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Unintended consequences in health care

Andrew Griffiths, June 2014
A sign telling people to wash their hands and face with soap to prevent trachoma.

“Civil society misses opportunities to engage in conversation with governments about how the SDGs are being implemented”

I’ve been in Zambia these last two weeks looking at the eye healthcare system, and I’ve been reminded a number of times about the unintended consequences of some of the decisions made by those looking to improve the health of people in Zambia.

Let me give you two examples.

The first is about a World Bank programme which aims to incentivise health workers in their HIV programme. In this programme the more patients that a nurse sees and the more consistently the nurse’s patients take their anti-retrovirals, the more money the nurse can earn. In the business this is known as ‘payment by results’ and it sounds good, doesn’t it? But consider these unintended consequences:

  • Because the government can’t financially support this system in the long run, when this programme ends some of these nurses will see their salaries reduced by 50%
  • Because the nurses are paid extra to work on the HIV programme they have less incentive to help people who have malaria, or are pregnant or have an eye condition like trachoma – meaning other essential work is neglected

The second example is about the community health volunteers in Zambia. They give up their time to help people in their community and they are so important in development because they can reach people where they live. But they only have so much time and they are often poor, so when a malaria project and an eye health project want to work with them it is only natural that they work with the project that gives them t-shirts, bicycles and other giveaways.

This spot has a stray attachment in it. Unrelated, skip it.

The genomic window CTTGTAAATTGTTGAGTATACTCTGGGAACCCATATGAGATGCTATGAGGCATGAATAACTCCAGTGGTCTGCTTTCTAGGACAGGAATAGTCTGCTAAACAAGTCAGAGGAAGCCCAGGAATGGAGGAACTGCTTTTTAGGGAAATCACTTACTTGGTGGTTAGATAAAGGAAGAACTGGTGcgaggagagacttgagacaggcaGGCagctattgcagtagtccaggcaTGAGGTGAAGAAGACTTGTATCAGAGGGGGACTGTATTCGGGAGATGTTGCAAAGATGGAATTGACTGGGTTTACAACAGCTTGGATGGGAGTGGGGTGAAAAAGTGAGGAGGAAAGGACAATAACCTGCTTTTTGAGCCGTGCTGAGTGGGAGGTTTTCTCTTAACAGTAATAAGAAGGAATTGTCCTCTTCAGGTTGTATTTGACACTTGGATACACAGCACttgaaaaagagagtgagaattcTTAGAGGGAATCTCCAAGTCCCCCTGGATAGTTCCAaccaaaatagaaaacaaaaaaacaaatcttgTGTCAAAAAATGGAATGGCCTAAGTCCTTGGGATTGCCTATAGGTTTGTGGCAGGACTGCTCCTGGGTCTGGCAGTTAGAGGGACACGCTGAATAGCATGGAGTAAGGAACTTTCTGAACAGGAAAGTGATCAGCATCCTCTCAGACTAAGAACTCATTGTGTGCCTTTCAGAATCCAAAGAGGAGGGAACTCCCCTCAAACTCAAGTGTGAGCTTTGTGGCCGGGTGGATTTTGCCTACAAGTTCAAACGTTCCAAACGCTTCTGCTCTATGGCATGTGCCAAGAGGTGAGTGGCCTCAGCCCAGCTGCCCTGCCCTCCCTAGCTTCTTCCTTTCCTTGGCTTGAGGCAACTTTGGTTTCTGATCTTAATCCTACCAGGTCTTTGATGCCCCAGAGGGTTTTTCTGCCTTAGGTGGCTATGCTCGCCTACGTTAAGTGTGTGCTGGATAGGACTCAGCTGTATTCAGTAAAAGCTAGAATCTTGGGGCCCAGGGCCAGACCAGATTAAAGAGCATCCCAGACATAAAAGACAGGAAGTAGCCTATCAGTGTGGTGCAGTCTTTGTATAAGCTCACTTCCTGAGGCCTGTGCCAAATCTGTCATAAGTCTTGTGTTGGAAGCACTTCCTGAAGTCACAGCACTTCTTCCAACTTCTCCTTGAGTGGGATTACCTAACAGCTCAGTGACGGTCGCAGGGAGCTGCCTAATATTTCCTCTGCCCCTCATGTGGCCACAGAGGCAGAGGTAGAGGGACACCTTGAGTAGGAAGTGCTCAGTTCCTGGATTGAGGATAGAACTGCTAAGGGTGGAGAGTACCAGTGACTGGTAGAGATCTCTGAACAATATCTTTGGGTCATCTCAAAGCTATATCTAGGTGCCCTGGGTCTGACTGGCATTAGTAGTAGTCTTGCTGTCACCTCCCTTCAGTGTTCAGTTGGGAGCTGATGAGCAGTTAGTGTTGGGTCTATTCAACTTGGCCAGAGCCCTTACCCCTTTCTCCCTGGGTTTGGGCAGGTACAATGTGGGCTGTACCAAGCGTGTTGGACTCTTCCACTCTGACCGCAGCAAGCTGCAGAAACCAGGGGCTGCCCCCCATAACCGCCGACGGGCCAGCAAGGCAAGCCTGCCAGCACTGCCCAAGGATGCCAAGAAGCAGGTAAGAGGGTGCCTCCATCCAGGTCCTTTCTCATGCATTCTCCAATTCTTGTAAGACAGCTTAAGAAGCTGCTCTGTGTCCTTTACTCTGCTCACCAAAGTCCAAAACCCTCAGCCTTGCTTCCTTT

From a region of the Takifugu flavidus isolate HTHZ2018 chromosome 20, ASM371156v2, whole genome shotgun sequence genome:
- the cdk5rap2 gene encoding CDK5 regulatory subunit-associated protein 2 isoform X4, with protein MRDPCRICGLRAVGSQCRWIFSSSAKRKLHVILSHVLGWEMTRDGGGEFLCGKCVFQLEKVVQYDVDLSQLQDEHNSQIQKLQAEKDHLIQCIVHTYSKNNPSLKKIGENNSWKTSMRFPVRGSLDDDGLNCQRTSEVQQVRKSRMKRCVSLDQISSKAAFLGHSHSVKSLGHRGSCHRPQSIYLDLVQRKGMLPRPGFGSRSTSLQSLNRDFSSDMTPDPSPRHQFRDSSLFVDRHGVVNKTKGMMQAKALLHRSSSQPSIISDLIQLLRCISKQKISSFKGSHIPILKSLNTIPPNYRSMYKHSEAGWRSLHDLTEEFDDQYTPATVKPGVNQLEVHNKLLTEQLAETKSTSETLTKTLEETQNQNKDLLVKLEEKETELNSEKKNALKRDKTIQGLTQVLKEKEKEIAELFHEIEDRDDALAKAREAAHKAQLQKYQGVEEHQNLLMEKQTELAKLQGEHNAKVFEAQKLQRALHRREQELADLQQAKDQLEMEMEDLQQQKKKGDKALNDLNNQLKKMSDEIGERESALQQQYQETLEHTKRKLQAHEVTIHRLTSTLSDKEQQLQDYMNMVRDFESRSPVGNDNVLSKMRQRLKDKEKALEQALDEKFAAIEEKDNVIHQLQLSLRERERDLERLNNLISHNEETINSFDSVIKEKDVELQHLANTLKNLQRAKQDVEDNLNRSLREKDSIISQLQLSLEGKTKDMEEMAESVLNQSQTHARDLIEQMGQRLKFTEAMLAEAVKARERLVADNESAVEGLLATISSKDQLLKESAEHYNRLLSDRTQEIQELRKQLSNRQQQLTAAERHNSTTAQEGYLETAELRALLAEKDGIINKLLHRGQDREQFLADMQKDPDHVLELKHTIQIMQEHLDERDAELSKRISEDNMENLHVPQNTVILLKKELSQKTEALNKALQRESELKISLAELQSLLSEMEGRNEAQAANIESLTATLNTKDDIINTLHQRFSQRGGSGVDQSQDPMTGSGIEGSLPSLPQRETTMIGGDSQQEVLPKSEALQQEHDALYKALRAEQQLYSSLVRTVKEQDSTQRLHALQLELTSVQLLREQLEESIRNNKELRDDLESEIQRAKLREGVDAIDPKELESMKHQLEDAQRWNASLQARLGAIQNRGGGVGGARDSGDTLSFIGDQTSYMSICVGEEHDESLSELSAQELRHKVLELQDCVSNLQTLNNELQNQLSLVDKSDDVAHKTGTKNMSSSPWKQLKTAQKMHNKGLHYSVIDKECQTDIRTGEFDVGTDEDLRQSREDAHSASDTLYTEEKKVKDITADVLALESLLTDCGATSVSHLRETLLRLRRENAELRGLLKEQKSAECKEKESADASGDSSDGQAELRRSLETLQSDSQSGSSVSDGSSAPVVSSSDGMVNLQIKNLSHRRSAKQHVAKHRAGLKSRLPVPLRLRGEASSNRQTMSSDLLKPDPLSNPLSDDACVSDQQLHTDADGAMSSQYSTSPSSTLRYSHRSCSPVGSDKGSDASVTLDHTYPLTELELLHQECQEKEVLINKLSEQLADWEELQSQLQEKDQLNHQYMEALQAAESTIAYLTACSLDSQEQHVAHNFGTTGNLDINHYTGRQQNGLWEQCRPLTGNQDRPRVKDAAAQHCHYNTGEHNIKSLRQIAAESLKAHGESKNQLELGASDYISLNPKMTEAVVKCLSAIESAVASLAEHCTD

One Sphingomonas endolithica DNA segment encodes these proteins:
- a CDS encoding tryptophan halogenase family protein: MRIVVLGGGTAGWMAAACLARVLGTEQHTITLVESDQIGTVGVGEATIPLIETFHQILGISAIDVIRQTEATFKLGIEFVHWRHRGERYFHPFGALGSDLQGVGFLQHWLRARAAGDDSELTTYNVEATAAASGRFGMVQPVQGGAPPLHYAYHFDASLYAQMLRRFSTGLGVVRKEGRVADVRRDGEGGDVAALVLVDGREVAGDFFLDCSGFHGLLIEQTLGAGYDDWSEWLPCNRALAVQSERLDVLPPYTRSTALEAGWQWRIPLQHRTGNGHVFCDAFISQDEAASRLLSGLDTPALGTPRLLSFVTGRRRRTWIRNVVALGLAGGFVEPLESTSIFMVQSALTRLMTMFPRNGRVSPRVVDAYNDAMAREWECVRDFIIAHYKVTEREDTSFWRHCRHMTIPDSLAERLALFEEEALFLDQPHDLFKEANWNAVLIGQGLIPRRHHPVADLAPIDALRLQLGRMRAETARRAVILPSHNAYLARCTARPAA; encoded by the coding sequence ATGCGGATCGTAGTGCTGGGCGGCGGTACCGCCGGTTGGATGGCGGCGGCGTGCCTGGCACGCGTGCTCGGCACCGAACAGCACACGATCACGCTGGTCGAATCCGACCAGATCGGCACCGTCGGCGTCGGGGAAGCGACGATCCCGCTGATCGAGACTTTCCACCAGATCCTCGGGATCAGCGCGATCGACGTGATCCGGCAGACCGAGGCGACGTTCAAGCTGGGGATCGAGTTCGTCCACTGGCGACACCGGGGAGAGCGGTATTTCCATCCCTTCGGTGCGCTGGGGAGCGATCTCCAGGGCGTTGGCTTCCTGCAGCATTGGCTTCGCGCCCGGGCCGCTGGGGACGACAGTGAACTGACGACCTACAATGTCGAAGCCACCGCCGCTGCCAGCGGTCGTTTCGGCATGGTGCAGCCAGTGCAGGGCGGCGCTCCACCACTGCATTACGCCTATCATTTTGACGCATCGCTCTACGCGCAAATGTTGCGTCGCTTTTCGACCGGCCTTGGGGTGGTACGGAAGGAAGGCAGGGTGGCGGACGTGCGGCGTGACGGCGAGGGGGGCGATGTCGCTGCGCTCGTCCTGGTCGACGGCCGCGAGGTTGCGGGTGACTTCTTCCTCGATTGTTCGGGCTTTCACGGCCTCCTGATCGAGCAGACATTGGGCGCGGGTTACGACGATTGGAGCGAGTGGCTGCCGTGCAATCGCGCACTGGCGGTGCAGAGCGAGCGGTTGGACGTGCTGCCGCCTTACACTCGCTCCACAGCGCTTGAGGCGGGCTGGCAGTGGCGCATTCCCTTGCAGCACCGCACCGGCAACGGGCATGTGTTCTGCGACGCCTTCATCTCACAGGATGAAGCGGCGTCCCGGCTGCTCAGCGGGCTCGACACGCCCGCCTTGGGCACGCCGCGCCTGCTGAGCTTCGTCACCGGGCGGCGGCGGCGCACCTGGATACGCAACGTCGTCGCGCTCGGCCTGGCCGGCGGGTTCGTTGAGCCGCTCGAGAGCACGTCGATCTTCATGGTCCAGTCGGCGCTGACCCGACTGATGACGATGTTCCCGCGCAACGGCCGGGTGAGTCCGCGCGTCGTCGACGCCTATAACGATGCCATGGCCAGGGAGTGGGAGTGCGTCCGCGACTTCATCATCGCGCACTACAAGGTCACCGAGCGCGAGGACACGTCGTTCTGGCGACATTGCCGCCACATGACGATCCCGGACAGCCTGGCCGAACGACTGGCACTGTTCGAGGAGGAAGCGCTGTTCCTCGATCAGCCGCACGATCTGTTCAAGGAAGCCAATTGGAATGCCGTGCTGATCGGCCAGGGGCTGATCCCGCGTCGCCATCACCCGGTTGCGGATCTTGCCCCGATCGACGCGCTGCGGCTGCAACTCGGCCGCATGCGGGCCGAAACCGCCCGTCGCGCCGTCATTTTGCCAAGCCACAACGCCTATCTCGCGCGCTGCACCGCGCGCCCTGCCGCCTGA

In other words, projects have to compete with one another to get their time and to help them achieve results.

These are just two examples of unintended consequences…

How do you stop unintended consequences happening?

It’s not easy, you have to consider the consequences of your work very carefully, but one way is to ensure everything you do works with and strengthens the existing health system.

That means helping to train health workers, supporting the health management information system (without which we don’t know what diseases are affecting people and where), helping the financial system to ensure that money finds its way to local health centres and supporting the drug distribution system so people have the medicines where they need it and when they need it.

That is why it is great that a UK Parliamentary Committee is holding an inquiry into the UK government’s support for health system strengthening in countries like Zambia.

This is a great opportunity for us to ask whether UK aid is just producing unsustainable results in the short term or whether the way the UK government works in developing countries recognises the need to watch out for unintended consequences and helps to strengthen the system to achieve a long-term and sustainable impact on the health of people living in countries like Zambia.

We at Sightsavers have been calling for this inquiry for some time now, and are delighted that it is happening. We’ve submitted evidence, and were present at the Select Committee’s oral evidence session earlier this week. We hope that the Committee will recognise the importance of promoting the strong health systems that are needed to reduce some of these unintended consequences. There may be a long way to go though – the complexity and ‘waffle’ associated with health system strengthening may mean the UK government continues to demonstrate a preference for more easily defined results, such as the number of bednets distributed or the number of immunisations given. The report from the Committee is expected in September. I’ll write another blog then to tell you what I think.

 

Author


Andrew Griffiths
Andrew is head of advocacy at Sightsavers.

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